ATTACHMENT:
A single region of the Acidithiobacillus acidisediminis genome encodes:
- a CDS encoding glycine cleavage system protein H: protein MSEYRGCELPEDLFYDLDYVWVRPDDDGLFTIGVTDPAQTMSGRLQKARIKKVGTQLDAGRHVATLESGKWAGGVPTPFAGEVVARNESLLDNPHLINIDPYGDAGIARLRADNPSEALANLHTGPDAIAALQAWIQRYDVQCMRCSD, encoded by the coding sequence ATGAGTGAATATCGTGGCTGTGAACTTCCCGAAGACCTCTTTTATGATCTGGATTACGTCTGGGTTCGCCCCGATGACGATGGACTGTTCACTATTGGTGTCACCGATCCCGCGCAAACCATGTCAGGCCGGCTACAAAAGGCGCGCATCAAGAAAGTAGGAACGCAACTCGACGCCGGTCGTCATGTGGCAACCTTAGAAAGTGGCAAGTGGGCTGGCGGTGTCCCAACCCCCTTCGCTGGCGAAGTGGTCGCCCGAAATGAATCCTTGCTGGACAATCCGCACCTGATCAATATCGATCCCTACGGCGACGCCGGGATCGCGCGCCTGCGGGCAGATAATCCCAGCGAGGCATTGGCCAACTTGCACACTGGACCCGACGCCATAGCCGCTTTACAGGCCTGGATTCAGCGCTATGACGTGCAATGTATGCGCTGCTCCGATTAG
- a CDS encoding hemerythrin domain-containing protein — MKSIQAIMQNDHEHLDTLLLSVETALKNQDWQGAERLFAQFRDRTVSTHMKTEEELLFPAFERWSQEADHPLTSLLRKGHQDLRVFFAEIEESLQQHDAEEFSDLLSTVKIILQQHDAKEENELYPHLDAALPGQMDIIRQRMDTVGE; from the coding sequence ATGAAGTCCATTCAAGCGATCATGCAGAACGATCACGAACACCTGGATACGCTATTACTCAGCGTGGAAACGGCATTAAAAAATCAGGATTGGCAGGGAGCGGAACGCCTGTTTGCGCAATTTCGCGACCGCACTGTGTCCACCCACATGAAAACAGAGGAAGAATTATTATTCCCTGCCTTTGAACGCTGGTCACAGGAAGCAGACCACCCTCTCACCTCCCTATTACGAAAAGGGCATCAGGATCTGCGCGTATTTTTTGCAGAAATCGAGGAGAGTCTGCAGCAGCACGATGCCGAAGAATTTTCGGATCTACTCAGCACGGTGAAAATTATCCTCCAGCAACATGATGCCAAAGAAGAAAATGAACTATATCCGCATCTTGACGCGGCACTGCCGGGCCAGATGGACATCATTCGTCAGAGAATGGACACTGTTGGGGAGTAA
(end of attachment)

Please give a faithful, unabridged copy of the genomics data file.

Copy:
A single region of the Acidithiobacillus acidisediminis genome encodes:
- a CDS encoding glycine cleavage system protein H: protein MSEYRGCELPEDLFYDLDYVWVRPDDDGLFTIGVTDPAQTMSGRLQKARIKKVGTQLDAGRHVATLESGKWAGGVPTPFAGEVVARNESLLDNPHLINIDPYGDAGIARLRADNPSEALANLHTGPDAIAALQAWIQRYDVQCMRCSD, encoded by the coding sequence ATGAGTGAATATCGTGGCTGTGAACTTCCCGAAGACCTCTTTTATGATCTGGATTACGTCTGGGTTCGCCCCGATGACGATGGACTGTTCACTATTGGTGTCACCGATCCCGCGCAAACCATGTCAGGCCGGCTACAAAAGGCGCGCATCAAGAAAGTAGGAACGCAACTCGACGCCGGTCGTCATGTGGCAACCTTAGAAAGTGGCAAGTGGGCTGGCGGTGTCCCAACCCCCTTCGCTGGCGAAGTGGTCGCCCGAAATGAATCCTTGCTGGACAATCCGCACCTGATCAATATCGATCCCTACGGCGACGCCGGGATCGCGCGCCTGCGGGCAGATAATCCCAGCGAGGCATTGGCCAACTTGCACACTGGACCCGACGCCATAGCCGCTTTACAGGCCTGGATTCAGCGCTATGACGTGCAATGTATGCGCTGCTCCGATTAG
- a CDS encoding hemerythrin domain-containing protein — MKSIQAIMQNDHEHLDTLLLSVETALKNQDWQGAERLFAQFRDRTVSTHMKTEEELLFPAFERWSQEADHPLTSLLRKGHQDLRVFFAEIEESLQQHDAEEFSDLLSTVKIILQQHDAKEENELYPHLDAALPGQMDIIRQRMDTVGE; from the coding sequence ATGAAGTCCATTCAAGCGATCATGCAGAACGATCACGAACACCTGGATACGCTATTACTCAGCGTGGAAACGGCATTAAAAAATCAGGATTGGCAGGGAGCGGAACGCCTGTTTGCGCAATTTCGCGACCGCACTGTGTCCACCCACATGAAAACAGAGGAAGAATTATTATTCCCTGCCTTTGAACGCTGGTCACAGGAAGCAGACCACCCTCTCACCTCCCTATTACGAAAAGGGCATCAGGATCTGCGCGTATTTTTTGCAGAAATCGAGGAGAGTCTGCAGCAGCACGATGCCGAAGAATTTTCGGATCTACTCAGCACGGTGAAAATTATCCTCCAGCAACATGATGCCAAAGAAGAAAATGAACTATATCCGCATCTTGACGCGGCACTGCCGGGCCAGATGGACATCATTCGTCAGAGAATGGACACTGTTGGGGAGTAA